A Question of Time…

Revive: Blink

Earlier today I was challenged as I recalled an anecdote that I heard many years ago in a Sunday morning service. It’s a well known story that you may have heard before regarding the importance of prioritising certain aspects of our lives. It goes like this:

One day an expert in time management was speaking to a group of business students and, to drive home a point, used an illustration those students will never forget. As he stood in front of the group of high powered overachievers he said, “Okay, time for a quiz.” Then he pulled out a one-gallon, wide-mouthed jar and set it on the table in front of him. Then he produced about a dozen fist-sized rocks and carefully placed them, one at a time, into the jar. When the jar was filled to the top and no more rocks would fit inside, he asked, “Is this jar full?”

Everyone in the class said, “Yes.” 

Then he said, “Really?” He reached under the table and pulled out a bucket of gravel. Then he dumped some gravel in and shook the jar causing pieces of gravel to work themselves down into the space between the big rocks. Then he asked the group once more, “Is the jar full?” By this time the class was on to him. “Probably not,” one of them answered. “Good!” he replied. He reached under the table and brought out a bucket of sand. He started dumping the sand in the jar and it went into all of the spaces left between the rocks and the gravel. Once more he asked the question, “Is this jar full?”

“No!” the class shouted.

 Once again he said, “Good.” Then he grabbed a pitcher of water and began to pour it in until the jar was filled to the brim. Then he looked at the class and asked, “What is the point of this illustration?” One eager beaver raised his hand and said, “The point is, no matter how full your schedule is, if you try really hard you can always fit some more things in it!”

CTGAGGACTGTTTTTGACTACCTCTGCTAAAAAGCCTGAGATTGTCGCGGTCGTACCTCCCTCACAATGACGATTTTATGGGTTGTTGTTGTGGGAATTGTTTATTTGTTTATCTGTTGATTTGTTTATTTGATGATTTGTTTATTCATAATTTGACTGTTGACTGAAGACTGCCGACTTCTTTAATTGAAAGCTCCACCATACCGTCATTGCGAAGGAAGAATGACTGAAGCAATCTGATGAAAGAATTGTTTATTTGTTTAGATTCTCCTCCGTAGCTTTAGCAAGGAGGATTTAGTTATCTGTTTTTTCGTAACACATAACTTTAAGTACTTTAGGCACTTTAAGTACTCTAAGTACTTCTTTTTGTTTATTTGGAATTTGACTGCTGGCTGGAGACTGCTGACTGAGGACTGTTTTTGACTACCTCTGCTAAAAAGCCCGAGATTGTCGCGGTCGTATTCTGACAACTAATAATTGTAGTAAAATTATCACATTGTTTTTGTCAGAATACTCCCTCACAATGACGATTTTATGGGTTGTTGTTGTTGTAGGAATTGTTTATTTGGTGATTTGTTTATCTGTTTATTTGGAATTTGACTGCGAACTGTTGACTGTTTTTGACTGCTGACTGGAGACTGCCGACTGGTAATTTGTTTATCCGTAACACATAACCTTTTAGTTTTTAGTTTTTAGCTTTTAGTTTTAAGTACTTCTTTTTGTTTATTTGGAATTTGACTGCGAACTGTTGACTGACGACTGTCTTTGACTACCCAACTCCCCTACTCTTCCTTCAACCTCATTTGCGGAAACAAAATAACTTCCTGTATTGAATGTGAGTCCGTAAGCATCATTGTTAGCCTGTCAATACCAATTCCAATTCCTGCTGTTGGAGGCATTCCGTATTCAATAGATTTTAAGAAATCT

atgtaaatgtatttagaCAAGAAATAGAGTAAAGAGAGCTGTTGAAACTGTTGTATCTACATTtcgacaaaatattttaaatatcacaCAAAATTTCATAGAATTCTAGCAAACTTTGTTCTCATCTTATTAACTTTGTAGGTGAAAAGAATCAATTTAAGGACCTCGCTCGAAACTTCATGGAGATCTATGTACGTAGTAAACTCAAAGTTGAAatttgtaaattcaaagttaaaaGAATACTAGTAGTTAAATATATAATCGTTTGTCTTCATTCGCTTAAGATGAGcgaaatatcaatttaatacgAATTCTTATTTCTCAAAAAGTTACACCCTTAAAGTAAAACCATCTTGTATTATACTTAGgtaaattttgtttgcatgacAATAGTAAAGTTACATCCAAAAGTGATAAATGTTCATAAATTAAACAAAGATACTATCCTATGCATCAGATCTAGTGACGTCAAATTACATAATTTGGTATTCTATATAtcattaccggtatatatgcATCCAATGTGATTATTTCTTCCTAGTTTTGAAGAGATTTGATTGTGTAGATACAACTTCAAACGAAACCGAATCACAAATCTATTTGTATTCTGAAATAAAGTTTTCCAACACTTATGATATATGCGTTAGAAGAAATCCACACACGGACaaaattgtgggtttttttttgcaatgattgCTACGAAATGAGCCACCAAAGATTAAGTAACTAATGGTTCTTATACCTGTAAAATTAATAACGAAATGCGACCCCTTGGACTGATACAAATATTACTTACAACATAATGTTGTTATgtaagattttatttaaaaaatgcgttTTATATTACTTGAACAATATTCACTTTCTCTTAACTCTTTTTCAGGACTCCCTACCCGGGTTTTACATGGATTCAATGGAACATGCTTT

“No,” the speaker replied, “That’s not the point. The truth this illustration teaches us is: If you don’t put the big rocks in first, you’ll never get them in at all.” What are the ‘big rocks’ in your life? Your children; Your loved ones; Your education; Your dreams; A worthy cause; Teaching or mentoring others; Doing things that you love; Time for yourself; Your health; Your significant other? Remember to put these BIG ROCKS in first or you’ll never get them in at all. If you sweat the little stuff (the gravel, the sand) then you’ll fill your life with little things you worry about that don’t really matter, and you’ll never have the real quality time you need to spend on the big, important stuff (the big rocks). So, tonight, or in the morning, when you are reflecting on this short story, ask yourself this question: What are the ‘big rocks’ in my life? Then, put those in your jar first.”

Every so often I remember this message of ‘getting the big rocks in’ and like to take stock of whether I’m doing this. Amidst the daily flurry of activities in a family, from overseeing homework to sorting out faulty heating, along with the pressures of health concerns and a variety of appointments or deadlines, it’s easy to get swept up by the mundane and the necessary. Little thought is given to purposefully planning time with a loved one or friend, or to achieving a specific goal, and it’s easy to think  “Well, there just isn’t time!”

The image of the jar stays with me. It would be so easy to fill it with gravel and water, only to find no room for any of the big rocks. Days, weeks and years can go by, where all sorts of plans, ideas or visions simply lie dormant in your heart as you see no way to pursue them. Time for fun activities may be dismissed as insignificant or unnecessary. And yet, at the end of it all, the fun memories are important. That amazing idea you had could have helped or blessed many people. Building relationships is worthy of effort.

Time is fleeting. The lyrics in the video reflect that so well, and none of us knows how long we have left. The song is almost haunting with its compelling question “What is it I’ve done with my life?”

I’d like to focus on ‘getting the big rocks in’ – in both my family life and my spiritual life – and to pull back from sweating the small stuff. All the minor issues and activities can easily lodge their way into the remaining gaps. How about you? How could you better rearrange your time to ensure that the most important features of your life are given the priority they deserve?

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